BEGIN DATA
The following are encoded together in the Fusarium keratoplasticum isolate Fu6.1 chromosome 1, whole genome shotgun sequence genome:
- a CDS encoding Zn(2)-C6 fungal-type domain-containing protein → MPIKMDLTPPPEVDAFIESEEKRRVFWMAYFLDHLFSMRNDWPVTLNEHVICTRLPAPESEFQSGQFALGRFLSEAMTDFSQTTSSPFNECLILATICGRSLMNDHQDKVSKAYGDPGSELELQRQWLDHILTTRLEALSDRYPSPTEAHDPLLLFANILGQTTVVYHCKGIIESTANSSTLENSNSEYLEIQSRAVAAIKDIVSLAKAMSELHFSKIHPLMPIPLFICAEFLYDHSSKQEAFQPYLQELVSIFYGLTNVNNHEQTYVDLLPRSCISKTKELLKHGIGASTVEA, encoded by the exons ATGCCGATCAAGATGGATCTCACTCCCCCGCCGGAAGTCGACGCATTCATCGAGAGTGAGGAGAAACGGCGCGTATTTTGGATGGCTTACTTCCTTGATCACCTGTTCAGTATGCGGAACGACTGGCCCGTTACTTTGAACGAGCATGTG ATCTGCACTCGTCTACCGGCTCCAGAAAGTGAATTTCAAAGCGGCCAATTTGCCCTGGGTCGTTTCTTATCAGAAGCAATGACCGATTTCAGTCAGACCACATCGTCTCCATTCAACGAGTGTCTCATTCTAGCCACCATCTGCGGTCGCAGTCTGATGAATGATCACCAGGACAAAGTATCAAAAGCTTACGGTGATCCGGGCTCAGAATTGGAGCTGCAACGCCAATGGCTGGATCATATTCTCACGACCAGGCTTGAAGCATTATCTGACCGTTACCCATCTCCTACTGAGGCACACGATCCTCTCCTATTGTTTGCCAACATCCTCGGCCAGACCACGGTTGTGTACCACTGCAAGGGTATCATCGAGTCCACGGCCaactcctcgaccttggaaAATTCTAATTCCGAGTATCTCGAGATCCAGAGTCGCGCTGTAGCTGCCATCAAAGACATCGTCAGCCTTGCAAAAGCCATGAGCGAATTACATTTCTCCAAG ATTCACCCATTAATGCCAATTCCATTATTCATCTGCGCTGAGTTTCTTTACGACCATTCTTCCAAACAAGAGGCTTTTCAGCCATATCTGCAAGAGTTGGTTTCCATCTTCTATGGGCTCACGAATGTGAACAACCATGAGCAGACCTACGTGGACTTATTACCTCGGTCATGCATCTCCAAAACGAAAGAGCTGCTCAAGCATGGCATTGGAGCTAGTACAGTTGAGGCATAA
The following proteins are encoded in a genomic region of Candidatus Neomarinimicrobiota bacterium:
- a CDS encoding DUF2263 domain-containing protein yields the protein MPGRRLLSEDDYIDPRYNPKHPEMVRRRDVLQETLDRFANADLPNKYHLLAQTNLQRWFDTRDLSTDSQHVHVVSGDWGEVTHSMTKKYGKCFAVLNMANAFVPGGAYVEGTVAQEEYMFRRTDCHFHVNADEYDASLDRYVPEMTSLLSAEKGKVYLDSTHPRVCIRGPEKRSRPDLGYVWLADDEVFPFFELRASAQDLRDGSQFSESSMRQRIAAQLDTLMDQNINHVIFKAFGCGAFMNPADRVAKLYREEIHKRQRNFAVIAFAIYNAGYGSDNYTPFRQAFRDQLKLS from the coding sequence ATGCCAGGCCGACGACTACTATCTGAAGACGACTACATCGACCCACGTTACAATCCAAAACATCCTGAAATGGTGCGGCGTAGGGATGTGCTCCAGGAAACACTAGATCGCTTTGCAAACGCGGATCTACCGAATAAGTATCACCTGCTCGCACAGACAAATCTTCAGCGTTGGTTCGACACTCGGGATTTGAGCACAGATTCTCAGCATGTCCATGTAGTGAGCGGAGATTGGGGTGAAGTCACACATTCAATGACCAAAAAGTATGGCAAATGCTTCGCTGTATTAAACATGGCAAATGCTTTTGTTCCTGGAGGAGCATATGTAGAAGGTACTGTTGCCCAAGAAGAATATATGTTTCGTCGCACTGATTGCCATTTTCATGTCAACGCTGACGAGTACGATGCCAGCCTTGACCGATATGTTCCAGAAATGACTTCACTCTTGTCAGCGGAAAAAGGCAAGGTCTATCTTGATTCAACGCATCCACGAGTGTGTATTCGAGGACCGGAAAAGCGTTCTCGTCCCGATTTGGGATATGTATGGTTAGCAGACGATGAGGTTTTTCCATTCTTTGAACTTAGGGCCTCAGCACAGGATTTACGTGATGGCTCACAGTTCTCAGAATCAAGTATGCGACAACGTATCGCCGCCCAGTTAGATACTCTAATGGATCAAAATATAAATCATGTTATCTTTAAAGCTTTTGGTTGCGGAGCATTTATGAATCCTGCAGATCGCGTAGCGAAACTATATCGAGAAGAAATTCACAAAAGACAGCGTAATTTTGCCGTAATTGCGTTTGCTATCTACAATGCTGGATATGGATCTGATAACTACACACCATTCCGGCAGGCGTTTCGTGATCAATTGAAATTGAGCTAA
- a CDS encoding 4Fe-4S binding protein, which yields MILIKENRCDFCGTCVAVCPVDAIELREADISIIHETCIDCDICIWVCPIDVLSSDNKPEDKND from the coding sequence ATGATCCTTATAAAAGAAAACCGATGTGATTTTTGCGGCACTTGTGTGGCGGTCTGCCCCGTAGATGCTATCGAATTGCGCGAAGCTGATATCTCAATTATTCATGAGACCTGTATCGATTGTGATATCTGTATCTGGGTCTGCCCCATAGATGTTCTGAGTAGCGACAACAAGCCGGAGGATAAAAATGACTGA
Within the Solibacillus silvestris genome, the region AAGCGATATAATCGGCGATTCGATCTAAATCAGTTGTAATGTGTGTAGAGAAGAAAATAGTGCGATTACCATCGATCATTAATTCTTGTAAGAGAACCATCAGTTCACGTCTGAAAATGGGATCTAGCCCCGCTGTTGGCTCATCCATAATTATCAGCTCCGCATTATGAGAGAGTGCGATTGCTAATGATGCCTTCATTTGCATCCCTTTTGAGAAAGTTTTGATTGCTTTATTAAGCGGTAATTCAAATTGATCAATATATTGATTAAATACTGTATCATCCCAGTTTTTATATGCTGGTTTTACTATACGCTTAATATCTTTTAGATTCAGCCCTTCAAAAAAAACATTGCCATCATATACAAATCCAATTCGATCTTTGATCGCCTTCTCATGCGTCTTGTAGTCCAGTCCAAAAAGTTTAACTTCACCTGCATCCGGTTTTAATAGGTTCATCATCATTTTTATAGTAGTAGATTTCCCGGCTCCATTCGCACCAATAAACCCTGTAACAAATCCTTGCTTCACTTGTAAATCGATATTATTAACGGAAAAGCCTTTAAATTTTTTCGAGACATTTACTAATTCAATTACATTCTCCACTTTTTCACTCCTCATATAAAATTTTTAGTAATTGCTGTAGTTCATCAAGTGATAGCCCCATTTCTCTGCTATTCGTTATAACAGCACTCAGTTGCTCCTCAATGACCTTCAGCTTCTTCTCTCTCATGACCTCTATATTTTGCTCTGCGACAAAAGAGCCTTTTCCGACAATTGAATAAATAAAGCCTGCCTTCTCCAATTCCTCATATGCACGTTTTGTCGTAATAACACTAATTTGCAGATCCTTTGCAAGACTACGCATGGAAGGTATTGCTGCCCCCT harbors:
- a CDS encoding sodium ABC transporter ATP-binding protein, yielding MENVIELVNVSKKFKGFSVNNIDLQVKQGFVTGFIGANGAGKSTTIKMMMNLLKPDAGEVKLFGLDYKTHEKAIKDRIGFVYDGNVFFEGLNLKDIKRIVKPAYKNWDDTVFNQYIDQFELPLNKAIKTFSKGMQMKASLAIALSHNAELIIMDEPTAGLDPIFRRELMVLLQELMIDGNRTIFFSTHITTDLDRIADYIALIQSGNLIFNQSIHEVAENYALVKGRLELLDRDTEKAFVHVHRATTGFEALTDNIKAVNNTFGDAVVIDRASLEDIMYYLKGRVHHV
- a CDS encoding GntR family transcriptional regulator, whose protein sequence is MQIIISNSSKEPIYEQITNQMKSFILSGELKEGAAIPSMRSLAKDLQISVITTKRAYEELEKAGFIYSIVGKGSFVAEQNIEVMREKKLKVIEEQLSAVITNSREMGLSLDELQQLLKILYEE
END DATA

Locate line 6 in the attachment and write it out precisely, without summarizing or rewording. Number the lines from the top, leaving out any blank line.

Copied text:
Within the Solibacillus silvestris genome, the region AAGCGATATAATCGGCGATTCGATCTAAATCAGTTGTAATGTGTGTAGAGAAGAAAATAGTGCGATTACCATCGATCATTAATTCTTGTAAGAGAACCATCAGTTCACGTCTGAAAATGGGATCTAGCCCCGCTGTTGGCTCATCCATAATTATCAGCTCCGCATTATGAGAGAGTGCGATTGCTAATGATGCCTTCATTTGCATCCCTTTTGAGAAAGTTTTGATTGCTTTATTAAGCGGTAATTCAAATTGATCAATATATTGATTAAATACTGTATCATCCCAGTTTTTATATGCTGGTTTTACTATACGCTTAATATCTTTTAGATTCAGCCCTTCAAAAAAAACATTGCCATCATATACAAATCCAATTCGATCTTTGATCGCCTTCTCATGCGTCTTGTAGTCCAGTCCAAAAAGTTTAACTTCACCTGCATCCGGTTTTAATAGGTTCATCATCATTTTTATAGTAGTAGATTTCCCGGCTCCATTCGCACCAATAAACCCTGTAACAAATCCTTGCTTCACTTGTAAATCGATATTATTAACGGAAAAGCCTTTAAATTTTTTCGAGACATTTACTAATTCAATTACATTCTCCACTTTTTCACTCCTCATATAAAATTTTTAGTAATTGCTGTAGTTCATCAAGTGATAGCCCCATTTCTCTGCTATTCGTTATAACAGCACTCAGTTGCTCCTCAATGACCTTCAGCTTCTTCTCTCTCATGACCTCTATATTTTGCTCTGCGACAAAAGAGCCTTTTCCGACAATTGAATAAATAAAGCCTGCCTTCTCCAATTCCTCATATGCACGTTTTGTCGTAATAACACTAATTTGCAGATCCTTTGCAAGACTACGCATGGAAGGTATTGCTGCCCCCT harbors: